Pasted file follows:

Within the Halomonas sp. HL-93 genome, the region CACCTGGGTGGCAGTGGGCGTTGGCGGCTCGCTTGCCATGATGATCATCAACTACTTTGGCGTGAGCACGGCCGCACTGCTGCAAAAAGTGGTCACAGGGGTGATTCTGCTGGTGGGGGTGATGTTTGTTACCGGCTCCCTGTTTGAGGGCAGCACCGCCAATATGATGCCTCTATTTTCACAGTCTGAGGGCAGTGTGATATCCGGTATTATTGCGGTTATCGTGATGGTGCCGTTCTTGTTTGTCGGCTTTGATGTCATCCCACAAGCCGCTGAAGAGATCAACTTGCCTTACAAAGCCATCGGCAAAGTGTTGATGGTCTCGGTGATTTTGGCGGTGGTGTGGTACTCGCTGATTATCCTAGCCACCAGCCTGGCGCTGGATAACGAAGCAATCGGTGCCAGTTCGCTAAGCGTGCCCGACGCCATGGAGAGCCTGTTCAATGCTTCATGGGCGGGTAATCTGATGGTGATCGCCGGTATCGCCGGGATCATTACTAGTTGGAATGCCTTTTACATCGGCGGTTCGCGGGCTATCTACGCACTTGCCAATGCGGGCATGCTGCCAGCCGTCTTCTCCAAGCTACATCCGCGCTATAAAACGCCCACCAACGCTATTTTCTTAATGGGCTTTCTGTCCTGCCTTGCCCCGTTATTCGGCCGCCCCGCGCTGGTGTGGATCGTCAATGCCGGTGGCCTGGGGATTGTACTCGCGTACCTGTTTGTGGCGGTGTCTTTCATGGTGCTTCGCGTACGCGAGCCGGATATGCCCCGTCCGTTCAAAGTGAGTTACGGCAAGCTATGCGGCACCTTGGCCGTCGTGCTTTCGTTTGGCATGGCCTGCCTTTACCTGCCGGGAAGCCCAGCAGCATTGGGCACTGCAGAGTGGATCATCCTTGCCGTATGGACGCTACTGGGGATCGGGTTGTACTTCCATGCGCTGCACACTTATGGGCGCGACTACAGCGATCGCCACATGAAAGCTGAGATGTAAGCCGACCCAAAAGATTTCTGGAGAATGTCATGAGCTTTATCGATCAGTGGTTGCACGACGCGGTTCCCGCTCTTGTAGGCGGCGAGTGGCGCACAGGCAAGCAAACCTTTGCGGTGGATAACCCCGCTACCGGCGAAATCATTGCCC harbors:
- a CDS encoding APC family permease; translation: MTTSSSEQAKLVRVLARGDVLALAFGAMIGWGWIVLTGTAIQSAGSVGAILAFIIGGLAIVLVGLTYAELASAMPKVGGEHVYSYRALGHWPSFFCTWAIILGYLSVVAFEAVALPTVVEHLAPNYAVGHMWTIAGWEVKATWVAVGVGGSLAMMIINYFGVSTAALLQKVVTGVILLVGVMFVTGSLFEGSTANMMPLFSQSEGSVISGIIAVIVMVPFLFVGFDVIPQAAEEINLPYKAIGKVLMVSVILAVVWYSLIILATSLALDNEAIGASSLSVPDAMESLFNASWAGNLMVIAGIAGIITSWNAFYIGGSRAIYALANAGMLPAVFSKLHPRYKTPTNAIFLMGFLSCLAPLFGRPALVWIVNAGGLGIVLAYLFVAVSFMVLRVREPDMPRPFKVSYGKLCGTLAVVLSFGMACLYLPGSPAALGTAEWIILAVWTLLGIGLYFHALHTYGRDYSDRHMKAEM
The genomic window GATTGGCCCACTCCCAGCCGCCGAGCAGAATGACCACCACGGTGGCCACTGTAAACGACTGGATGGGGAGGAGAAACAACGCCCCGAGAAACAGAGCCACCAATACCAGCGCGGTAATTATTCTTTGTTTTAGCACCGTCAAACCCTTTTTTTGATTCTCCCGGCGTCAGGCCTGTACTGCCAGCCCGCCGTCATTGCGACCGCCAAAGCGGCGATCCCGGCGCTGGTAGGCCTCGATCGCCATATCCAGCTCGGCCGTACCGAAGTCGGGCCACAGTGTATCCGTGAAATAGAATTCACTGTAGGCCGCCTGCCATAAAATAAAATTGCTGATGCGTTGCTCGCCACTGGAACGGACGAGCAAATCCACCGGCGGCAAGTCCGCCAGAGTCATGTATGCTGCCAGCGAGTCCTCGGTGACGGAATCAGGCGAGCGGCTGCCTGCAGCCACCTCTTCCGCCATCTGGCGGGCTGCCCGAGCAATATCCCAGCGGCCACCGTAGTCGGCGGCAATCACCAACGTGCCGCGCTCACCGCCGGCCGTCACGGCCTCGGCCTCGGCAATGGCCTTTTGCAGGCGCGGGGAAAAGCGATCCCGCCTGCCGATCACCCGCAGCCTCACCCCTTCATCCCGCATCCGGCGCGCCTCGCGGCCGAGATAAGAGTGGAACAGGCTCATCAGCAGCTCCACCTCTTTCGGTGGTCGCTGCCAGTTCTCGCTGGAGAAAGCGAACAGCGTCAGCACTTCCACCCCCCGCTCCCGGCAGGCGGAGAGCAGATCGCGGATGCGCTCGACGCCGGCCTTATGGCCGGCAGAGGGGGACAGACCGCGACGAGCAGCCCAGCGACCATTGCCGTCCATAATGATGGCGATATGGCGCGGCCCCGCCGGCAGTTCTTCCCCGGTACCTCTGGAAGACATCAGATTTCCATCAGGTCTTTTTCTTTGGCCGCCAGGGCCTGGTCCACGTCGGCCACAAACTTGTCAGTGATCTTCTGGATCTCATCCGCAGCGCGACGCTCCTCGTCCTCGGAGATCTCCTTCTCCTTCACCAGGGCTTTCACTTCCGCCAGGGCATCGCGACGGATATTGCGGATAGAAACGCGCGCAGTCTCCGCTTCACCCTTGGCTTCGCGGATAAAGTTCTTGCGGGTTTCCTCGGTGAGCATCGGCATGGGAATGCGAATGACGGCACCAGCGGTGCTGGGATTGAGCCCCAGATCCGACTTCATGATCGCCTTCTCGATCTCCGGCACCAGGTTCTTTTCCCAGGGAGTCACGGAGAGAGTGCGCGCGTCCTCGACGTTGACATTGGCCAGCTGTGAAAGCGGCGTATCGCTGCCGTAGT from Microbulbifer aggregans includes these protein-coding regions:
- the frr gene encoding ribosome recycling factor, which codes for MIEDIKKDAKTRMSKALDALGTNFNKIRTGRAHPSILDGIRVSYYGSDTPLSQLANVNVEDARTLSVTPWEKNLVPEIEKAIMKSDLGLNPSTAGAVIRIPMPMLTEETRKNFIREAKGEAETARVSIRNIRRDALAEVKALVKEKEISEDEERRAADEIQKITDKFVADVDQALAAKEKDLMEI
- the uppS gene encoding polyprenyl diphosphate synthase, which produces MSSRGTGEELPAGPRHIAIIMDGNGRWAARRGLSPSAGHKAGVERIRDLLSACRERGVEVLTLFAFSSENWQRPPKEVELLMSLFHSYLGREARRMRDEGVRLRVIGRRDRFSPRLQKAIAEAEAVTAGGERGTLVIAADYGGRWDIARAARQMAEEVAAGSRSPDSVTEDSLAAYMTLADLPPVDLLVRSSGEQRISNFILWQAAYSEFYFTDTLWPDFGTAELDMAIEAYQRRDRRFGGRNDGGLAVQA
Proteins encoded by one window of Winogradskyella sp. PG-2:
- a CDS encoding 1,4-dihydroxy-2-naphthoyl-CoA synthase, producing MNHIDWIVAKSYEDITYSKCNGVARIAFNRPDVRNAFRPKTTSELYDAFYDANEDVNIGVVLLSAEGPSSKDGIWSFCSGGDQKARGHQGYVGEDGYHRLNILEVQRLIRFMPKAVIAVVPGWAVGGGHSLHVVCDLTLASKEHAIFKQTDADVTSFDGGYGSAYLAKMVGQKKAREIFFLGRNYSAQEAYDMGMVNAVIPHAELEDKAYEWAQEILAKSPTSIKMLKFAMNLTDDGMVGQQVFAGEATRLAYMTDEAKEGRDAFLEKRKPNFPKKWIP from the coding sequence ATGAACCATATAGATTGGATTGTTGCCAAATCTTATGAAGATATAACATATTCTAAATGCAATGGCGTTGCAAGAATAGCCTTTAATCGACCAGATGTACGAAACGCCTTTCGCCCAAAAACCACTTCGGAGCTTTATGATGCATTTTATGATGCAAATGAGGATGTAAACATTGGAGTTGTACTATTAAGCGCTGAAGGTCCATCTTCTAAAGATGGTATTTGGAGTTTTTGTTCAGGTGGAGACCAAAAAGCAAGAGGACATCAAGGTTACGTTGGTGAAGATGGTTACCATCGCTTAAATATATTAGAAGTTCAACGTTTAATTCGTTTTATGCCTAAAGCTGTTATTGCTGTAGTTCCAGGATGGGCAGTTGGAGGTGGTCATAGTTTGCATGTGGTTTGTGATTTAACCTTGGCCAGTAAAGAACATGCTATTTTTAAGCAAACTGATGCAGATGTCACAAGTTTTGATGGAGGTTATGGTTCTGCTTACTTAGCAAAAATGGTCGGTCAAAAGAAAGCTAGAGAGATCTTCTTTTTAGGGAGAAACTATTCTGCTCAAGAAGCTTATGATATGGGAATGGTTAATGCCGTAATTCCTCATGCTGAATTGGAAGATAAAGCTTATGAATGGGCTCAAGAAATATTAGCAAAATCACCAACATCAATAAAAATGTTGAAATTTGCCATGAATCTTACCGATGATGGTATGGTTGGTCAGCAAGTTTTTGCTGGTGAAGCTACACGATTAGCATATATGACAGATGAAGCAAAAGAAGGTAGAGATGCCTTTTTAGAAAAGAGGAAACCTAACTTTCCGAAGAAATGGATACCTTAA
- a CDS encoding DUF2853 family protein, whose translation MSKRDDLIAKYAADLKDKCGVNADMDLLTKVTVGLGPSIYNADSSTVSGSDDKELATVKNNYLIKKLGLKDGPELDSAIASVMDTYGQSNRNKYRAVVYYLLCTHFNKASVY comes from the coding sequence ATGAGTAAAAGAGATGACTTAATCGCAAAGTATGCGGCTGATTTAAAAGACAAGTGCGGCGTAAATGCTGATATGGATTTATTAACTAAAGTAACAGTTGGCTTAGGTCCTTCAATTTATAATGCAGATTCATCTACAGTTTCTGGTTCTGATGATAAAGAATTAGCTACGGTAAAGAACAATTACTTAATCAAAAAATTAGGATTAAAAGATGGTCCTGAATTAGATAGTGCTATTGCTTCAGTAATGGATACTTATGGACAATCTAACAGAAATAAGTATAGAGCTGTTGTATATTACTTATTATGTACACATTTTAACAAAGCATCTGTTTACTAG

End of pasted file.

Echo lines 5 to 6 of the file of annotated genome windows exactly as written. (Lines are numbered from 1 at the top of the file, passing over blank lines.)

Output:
- the uppS gene encoding polyprenyl diphosphate synthase, which produces MSSRGTGEELPAGPRHIAIIMDGNGRWAARRGLSPSAGHKAGVERIRDLLSACRERGVEVLTLFAFSSENWQRPPKEVELLMSLFHSYLGREARRMRDEGVRLRVIGRRDRFSPRLQKAIAEAEAVTAGGERGTLVIAADYGGRWDIARAARQMAEEVAAGSRSPDSVTEDSLAAYMTLADLPPVDLLVRSSGEQRISNFILWQAAYSEFYFTDTLWPDFGTAELDMAIEAYQRRDRRFGGRNDGGLAVQA
Proteins encoded by one window of Winogradskyella sp. PG-2: